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DunePilot

[Guide] Post Win10 Install Software and Driver Installation

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Posted · Original PosterOP

So as the title suggest this will be a quick guide to get you up and running as quickly as possible after a new build and a fresh Windows 10 installation.

The point of this is to get you to the point of having everything you need to overclock and be to the point of installing your games within 20 minutes.

Most of this is completely obvious to some, even to the seasoned builder though, they might find some software they want to try or something they overlooked.

This also has a special emphasis to Gigabyte boards but can be applied to all.

 

So when you first log in you won't have much of a graphics driver, just a generic one and probably a low resolution if you don't have access to the internet yet. The first thing you want to do is get access to the internet and get your graphics driver. Now if you have a wireless card in your system Win10 is great about automatically detecting wireless cards and downloading some drivers and you should have access to the internet off the fly. If you are using an ethernet cable instead you may not have access to the internet yet. So that is first on our agenda. Do not reboot your computer every time you install a program, it can wait.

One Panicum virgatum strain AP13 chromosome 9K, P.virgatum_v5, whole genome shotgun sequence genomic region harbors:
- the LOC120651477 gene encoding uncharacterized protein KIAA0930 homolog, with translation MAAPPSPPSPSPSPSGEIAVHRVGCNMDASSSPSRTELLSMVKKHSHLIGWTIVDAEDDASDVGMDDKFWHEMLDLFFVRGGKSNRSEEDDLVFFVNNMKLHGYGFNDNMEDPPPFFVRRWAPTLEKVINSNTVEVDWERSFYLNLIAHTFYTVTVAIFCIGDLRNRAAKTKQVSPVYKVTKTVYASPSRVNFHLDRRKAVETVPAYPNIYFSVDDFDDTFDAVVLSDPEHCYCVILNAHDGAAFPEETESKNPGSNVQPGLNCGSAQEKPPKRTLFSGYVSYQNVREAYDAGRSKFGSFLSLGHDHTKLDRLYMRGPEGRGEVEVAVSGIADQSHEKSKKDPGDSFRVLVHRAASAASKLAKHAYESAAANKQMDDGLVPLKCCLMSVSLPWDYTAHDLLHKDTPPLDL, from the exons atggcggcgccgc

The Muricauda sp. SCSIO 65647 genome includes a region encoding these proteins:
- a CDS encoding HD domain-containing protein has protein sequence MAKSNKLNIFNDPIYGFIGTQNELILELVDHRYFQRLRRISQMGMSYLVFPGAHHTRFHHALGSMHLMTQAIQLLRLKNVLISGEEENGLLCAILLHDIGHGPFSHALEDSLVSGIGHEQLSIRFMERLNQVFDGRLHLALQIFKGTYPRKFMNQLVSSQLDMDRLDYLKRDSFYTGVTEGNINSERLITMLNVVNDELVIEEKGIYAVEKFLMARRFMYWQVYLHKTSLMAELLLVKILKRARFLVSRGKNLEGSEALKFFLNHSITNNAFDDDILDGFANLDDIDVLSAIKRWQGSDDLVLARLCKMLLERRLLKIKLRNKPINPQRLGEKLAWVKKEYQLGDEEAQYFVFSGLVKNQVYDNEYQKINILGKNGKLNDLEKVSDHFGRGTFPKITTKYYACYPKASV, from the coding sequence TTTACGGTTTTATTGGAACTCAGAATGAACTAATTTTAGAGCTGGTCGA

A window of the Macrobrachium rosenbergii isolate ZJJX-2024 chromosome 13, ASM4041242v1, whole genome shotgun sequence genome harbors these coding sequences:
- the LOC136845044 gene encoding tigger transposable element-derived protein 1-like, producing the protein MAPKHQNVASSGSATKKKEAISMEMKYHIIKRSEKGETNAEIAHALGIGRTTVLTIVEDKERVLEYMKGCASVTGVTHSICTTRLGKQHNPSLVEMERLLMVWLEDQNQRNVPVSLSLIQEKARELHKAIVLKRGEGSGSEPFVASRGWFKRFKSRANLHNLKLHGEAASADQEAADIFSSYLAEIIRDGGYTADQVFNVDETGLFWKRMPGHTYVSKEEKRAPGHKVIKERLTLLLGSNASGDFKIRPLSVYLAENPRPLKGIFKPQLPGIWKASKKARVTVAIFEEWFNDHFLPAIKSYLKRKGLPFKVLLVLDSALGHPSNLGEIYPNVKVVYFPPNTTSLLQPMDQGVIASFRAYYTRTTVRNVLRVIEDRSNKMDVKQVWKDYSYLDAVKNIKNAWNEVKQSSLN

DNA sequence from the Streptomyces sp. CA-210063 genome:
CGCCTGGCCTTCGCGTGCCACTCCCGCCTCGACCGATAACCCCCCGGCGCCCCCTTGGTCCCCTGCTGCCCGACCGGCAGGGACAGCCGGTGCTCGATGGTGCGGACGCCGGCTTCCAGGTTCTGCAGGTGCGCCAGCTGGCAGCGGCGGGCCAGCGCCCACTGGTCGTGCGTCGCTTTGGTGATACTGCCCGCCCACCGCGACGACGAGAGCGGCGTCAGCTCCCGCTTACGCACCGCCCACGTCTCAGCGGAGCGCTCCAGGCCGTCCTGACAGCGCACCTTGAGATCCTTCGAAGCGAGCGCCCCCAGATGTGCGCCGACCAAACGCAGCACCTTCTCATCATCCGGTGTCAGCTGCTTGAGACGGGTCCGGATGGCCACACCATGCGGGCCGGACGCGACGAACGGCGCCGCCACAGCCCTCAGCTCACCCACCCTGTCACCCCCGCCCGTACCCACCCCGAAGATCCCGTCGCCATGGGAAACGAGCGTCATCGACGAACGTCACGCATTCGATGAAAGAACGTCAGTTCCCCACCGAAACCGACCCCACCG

Hardware & Driver Essentials:

Newer Gigabyte boards usually require a driver before ethernet works. Depending on what board you have, it usually can be found here or under the support page for your motherboard on Gigabytes website.

http://www.killernetworking.com/product-support/driver-downloads

You can simply use another computer to put your driver on a flash drive and once installed you'll have internet. After install is when you may (or may not) need to do your first reboot.

 

Once you have internet, now you can install Chrome, Firefox, and be sure to install Ad Block extensions on both web browsers. This is your first line of defense against malware, preventing it from having access to your machine in the first place. Now we need our graphics driver since we may or may not still have low screen resolution or extra monitors which are not currently showing any display. Once you have the latest driver installed your extra monitors should start working.

 

For Nvidia you want to download GeForce Experience found here.

http://www.nvidia.in/object/geforce-experience-in.html

For AMD cards you want Crimson found here.

http://www.amd.com/en-gb/innovations/software-technologies/enhanced-media/radeon-software

Once you have one of those install the latest driver for your GPU and then you can get to opening up GeForce and setting up your screen resolution, refresh rate, layout, and surround/eyefinity.

 

Peripherals & Extras: